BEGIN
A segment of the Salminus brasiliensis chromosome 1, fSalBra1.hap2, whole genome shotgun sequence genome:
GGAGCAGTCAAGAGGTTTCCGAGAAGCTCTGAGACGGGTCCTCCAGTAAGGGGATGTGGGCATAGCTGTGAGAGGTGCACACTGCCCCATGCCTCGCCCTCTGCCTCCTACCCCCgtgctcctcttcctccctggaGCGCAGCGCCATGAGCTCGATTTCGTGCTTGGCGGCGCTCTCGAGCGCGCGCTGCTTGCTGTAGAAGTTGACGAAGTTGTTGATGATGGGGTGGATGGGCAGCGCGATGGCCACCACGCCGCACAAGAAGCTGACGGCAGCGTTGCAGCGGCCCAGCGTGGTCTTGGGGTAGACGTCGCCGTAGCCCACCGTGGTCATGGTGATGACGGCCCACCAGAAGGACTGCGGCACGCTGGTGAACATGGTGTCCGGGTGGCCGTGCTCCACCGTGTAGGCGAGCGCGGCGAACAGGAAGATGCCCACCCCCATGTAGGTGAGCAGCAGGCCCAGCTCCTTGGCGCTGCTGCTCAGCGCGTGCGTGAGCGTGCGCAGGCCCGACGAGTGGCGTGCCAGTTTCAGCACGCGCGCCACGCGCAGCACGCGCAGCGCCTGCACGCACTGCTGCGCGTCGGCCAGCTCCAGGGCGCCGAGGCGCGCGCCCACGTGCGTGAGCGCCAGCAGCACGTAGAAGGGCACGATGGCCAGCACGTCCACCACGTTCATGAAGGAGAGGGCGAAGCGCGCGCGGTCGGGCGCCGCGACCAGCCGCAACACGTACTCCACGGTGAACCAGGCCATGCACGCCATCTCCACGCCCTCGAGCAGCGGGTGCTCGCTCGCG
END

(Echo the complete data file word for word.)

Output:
A segment of the Salminus brasiliensis chromosome 1, fSalBra1.hap2, whole genome shotgun sequence genome:
GGAGCAGTCAAGAGGTTTCCGAGAAGCTCTGAGACGGGTCCTCCAGTAAGGGGATGTGGGCATAGCTGTGAGAGGTGCACACTGCCCCATGCCTCGCCCTCTGCCTCCTACCCCCgtgctcctcttcctccctggaGCGCAGCGCCATGAGCTCGATTTCGTGCTTGGCGGCGCTCTCGAGCGCGCGCTGCTTGCTGTAGAAGTTGACGAAGTTGTTGATGATGGGGTGGATGGGCAGCGCGATGGCCACCACGCCGCACAAGAAGCTGACGGCAGCGTTGCAGCGGCCCAGCGTGGTCTTGGGGTAGACGTCGCCGTAGCCCACCGTGGTCATGGTGATGACGGCCCACCAGAAGGACTGCGGCACGCTGGTGAACATGGTGTCCGGGTGGCCGTGCTCCACCGTGTAGGCGAGCGCGGCGAACAGGAAGATGCCCACCCCCATGTAGGTGAGCAGCAGGCCCAGCTCCTTGGCGCTGCTGCTCAGCGCGTGCGTGAGCGTGCGCAGGCCCGACGAGTGGCGTGCCAGTTTCAGCACGCGCGCCACGCGCAGCACGCGCAGCGCCTGCACGCACTGCTGCGCGTCGGCCAGCTCCAGGGCGCCGAGGCGCGCGCCCACGTGCGTGAGCGCCAGCAGCACGTAGAAGGGCACGATGGCCAGCACGTCCACCACGTTCATGAAGGAGAGGGCGAAGCGCGCGCGGTCGGGCGCCGCGACCAGCCGCAACACGTACTCCACGGTGAACCAGGCCATGCACGCCATCTCCACGCCCTCGAGCAGCGGGTGCTCGCTCGCG